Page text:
IAPD executive director leaving in fall
LEAWOOD, KAN. - Deborah Hamlin is stepping down after a decade as executive director of the International Association of Plastic Distributors.
While Hamlin held the top post, the Leawood-based trade group developed an educational program, training CD and online test; reorganized its volunteer structure; and increased participation at meetings. She said her IAPD experience ``challenged me and helped me to grow personally and professionally.''
IAPD hopes to have a new director in place by its 50th annual convention, to be held in Vancouver, British Columbia, September 13-16. Hamlin's departure will be official in the fall.
IAPD represents plastics distributors and makers of stock shapes such as sheet, rod, tube and film. The organization has almost 400 member companies.
Micron Products forms new division
FITCHBURG, MASS. - Micron Products Inc. on Jan. 3 formed Micron Integrated Technologies, a division making metal and plastic components for the medical and defense industries.
``The expansion of Micron's offerings with this division will better serve our existing customer base and allow for diversification into new markets,'' James Rouse, president and chief executive officer of Arrhythmia Research Technology Inc., the company's parent, said in a news release.
The division will provide design, engineering, prototyping, manufacturing, machining, assembly and packaging services. The new division has an engineering department and is promoting product-development speed with in-house, value-added services, said Daniel White, director of business development.
Micron Products and the new unit are in the same building in Fitchburg. Micron Products manufactures silver-plated and nonsilver-plated conductive resin sensors and distributes metal snaps used in the making of disposable medical electrodes.
The company also can use the services of New England Molders Inc., a Shrewsbury, Mass.-based division acquired in April 2004. It is a custom injection molder of products for the medical, electronic, industrial and consumer industries.
Fitchburg-based Arrhythmia Research Technology, a publicly traded company, also develops and licenses medical software to acquire data and analyze electrical impulses of the heart.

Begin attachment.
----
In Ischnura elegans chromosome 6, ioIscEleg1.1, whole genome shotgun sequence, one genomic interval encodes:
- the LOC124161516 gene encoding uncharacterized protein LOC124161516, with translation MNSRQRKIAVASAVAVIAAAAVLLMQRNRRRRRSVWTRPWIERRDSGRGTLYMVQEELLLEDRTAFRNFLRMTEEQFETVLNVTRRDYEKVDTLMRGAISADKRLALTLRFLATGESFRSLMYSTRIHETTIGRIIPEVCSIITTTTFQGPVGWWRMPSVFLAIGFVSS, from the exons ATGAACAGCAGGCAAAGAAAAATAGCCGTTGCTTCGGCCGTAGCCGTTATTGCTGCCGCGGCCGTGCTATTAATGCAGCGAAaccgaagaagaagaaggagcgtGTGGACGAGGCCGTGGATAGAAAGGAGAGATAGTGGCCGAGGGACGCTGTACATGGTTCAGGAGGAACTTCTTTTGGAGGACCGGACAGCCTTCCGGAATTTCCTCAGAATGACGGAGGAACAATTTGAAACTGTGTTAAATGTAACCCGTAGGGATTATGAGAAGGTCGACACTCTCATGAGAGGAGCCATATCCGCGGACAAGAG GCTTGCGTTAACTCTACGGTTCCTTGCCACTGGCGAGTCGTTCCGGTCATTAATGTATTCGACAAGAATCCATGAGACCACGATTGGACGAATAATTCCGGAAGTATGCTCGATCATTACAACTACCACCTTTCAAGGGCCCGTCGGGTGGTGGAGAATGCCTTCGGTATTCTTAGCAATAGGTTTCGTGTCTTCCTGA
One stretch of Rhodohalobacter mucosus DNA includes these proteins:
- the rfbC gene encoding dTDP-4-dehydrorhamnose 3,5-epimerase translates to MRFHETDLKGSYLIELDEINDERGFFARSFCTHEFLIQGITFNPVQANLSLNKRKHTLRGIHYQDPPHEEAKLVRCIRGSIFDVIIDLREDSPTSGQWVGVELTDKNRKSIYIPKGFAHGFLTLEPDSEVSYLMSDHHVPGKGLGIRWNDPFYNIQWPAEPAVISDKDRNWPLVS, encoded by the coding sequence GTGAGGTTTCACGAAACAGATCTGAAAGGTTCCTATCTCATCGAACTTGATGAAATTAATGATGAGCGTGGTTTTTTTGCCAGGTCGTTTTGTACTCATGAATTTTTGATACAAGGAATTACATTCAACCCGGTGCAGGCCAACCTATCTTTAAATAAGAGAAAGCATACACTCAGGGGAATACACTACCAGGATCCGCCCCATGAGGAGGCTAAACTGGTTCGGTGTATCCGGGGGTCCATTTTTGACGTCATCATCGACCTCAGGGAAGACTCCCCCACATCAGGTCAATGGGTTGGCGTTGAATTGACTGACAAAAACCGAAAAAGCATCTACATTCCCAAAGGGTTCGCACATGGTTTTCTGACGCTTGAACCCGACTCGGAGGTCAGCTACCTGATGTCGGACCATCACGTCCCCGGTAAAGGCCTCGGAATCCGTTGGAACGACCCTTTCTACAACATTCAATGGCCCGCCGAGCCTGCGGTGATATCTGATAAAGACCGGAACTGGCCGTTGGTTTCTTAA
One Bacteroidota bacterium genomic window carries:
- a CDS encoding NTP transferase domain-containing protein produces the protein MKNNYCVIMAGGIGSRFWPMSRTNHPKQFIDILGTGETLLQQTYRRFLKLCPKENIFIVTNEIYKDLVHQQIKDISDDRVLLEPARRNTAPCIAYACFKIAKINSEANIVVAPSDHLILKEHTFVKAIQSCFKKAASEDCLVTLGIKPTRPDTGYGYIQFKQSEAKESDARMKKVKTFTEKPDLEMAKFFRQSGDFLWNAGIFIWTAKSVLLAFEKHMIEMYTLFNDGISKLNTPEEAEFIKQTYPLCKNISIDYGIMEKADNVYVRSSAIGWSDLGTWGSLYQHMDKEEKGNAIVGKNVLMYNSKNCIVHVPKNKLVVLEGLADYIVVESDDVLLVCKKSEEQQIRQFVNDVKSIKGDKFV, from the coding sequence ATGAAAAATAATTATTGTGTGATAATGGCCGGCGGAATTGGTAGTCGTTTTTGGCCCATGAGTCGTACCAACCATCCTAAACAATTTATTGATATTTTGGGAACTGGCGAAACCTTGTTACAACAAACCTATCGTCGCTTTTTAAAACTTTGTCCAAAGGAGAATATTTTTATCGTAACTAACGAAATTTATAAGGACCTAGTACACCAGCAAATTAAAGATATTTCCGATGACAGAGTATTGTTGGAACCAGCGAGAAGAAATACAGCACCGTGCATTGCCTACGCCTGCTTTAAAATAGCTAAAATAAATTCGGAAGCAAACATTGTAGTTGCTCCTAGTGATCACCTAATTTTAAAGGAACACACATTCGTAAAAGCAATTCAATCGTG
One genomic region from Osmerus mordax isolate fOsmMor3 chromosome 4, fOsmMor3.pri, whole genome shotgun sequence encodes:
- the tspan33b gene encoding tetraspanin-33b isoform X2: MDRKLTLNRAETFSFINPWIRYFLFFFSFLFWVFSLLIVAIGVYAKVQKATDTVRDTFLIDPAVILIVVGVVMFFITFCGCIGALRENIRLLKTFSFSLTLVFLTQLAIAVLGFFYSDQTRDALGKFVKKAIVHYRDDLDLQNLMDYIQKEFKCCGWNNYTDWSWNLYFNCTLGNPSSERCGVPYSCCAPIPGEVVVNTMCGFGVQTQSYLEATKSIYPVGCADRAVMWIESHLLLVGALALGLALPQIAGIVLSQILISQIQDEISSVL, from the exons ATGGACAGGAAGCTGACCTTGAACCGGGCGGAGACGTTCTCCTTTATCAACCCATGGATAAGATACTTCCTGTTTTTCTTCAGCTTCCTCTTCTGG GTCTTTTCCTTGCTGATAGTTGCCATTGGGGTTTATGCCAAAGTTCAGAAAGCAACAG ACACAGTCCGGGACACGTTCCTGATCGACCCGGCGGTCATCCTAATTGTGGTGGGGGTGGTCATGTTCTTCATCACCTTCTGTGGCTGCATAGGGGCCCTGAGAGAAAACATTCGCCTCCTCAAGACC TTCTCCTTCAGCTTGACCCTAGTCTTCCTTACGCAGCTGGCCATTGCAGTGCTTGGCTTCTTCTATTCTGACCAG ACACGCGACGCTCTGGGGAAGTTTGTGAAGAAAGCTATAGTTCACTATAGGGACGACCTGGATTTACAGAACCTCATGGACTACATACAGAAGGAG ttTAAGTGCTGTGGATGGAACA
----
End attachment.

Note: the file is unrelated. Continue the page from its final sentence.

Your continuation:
Brady buys vinyl film converter J.A.M.
ANAHEIM, CALIF. - Brady Corp. of Milwaukee acquired vinyl film converter J.A.M. Plastics Inc. of Anaheim from the Buettell family Dec. 29. Terms were not disclosed.
J.A.M. specializes in badge holders, lanyards and retractable badge reels and offers about 900 products that attach an identification card to a neck lanyard. The line of ID accessories is complementary to Brady's Temtec security badges and Stopware visitor management software products.
J.A.M.'s manufacturing uses radio-frequency sealing of vinyl film. Outside injection molders supply the retractable reels.
J.A.M. Plastics employs 80 at its 24,000-square-foot plant. It had sales of $10.5 million for the fiscal year ended May 31. Asked about the impact of resin pricing, Bruce Buettell said J.A.M.'s current cost for vinyl film is about 22 percent higher than it was in mid-2004.
Brady named Jim Lampert on-site manager at J.A.M. and Dana Milkie as business integration manager. Bruce Buettell, who served as president, will work as a consultant.
Publicly traded Brady reported profit of $81.9 million on sales of $816.4 million for the fiscal year ended July 31.
Swiss consortium buys Lego mold shop
STEINHAUSEN, SWITZERLAND - Lego Group's injection mold building factory in Steinhausen will remain open next year under new ownership.
Lego recently announced it is moving mold making out of the facility because it is uncompetitive with mold makers in Eastern Europe and China.
A Swiss consortium is buying the mold-making plant, Lego said Dec. 12. The consortium has expertise in tool building, finance and lean management. The operation will be renamed Wisi'on Tool AG. All 62 current employees will keep their jobs, according to Lego. The new owners will invest in new machinery and renovate the plant to make a broader range of tools.